the launch by Houthi forces of a ballistic missile aimed at Riyadh's King Khaled Airport

A still from a video distributed by Yemen's pro-Houthi television station shows what it says was the launch, by Houthi forces, of a ballistic missile aimed at Riyadh's King Khaled Airport on Saturday.


Reuters/Houthi Military Media Unit

Saudi Arabia has been dropping bombs on Yemen's capital city for 32 months. On Saturday, Yemen fired back.

The missile, identified by Yemeni rebels as a domestically built Burkan II ballistic missile, also known as a Volcano, was blown out of the sky above King Khalid International Airport by an American-made anti-missile defense system. No injuries were reported, but this was a significant event in the ongoing Yemen war. 

What the missile represents depends on whom you ask. 

For the Yemen Houthis rebel group who took credit for the launch, the Burkan II strike demonstrated their ability to reach a target 600 miles inside the Saudi Kingdom. This was the 77th missile the Houthis have fired on Saudi Arabia, but only the first to reach the airspace over Riyadh.

For Saudi Arabia, the attack represented an act of war. And Saudi media were quick to pin the blame on Saudi Arabia's regional rival, Iran. The Saudi Foreign Minister, Adel Jubair, told CNN, "Iran cannot lob missiles at Saudi cities and towns and expect us not to take steps." 

And for Human Rights Watch, the Yemeni rebels targeting Riyadh's main airport was likely a war crime, and not the first to be committed since war broke out in 2015.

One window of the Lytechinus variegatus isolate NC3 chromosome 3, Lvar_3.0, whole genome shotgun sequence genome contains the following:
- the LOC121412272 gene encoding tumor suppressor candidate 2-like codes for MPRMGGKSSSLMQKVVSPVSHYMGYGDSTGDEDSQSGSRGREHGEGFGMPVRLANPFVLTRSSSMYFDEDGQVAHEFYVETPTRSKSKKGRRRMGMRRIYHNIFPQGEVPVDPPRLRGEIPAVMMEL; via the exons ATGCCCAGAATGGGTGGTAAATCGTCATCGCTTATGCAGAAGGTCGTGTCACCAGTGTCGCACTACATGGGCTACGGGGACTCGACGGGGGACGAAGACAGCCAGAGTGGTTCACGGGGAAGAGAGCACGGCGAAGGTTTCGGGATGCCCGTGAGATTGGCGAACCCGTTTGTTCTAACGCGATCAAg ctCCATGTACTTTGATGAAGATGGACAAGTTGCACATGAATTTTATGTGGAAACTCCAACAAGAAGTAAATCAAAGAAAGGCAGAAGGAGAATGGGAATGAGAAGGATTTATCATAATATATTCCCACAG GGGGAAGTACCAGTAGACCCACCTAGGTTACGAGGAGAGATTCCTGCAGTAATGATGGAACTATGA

"Retaliation against civilians is prohibited," says Kristine Beckerle, an investigator and spokesperson for Human Rights Watch. Beckerle has investigated civilian deaths in Yemen, many the result of bombing raids by Saudi Arabia and the United Arab Emirates. "It is true, yes, that the Saudi-led coalition has carried out scores of unlawful attacks on Yemen including killing many, many, many civilians," she says, "but that does not justify the Houthis launching a missile at a civilian target in Saudi and endangering Saudi civilian lives."

But the Saudi response to the strike is ratcheting up a conflict that has caused what the United Nations calls the worst humanitarian crisis on earth. The next day, coalition jets struck civilian targets in Yemen.

"In response to the attack [the Saudi-led coalition] closed off all entry points to Yemen," says Beckerle. "That means land, sea, air — nothing was going in or out." Yemenis rely on imported food and fuel, and the closure of Yemen's border, its airports and seaports has halted the flow of humanitarian relief aid.

With 17 million Yemenis food insecure, cutting off humanitarian aid will have consequences. Humanitarian groups have been sounding the alarm.

"'I'm watching what's going on in the region over the last couple of days with extreme alarm because we've already seen these moves," says Kristine Beckerle. "After this weekend you had Donald Trump tweeting that he is supporting the Crown Prince and King Salman in terms of their latest moves internally in Saudi," she says.

"And I'm sitting here wondering when, if ever, the US or the UK are going to come out and say something along the lines of 'We're very concerned about the recent attacks on Yemeni civilians by coalition airstrikes."

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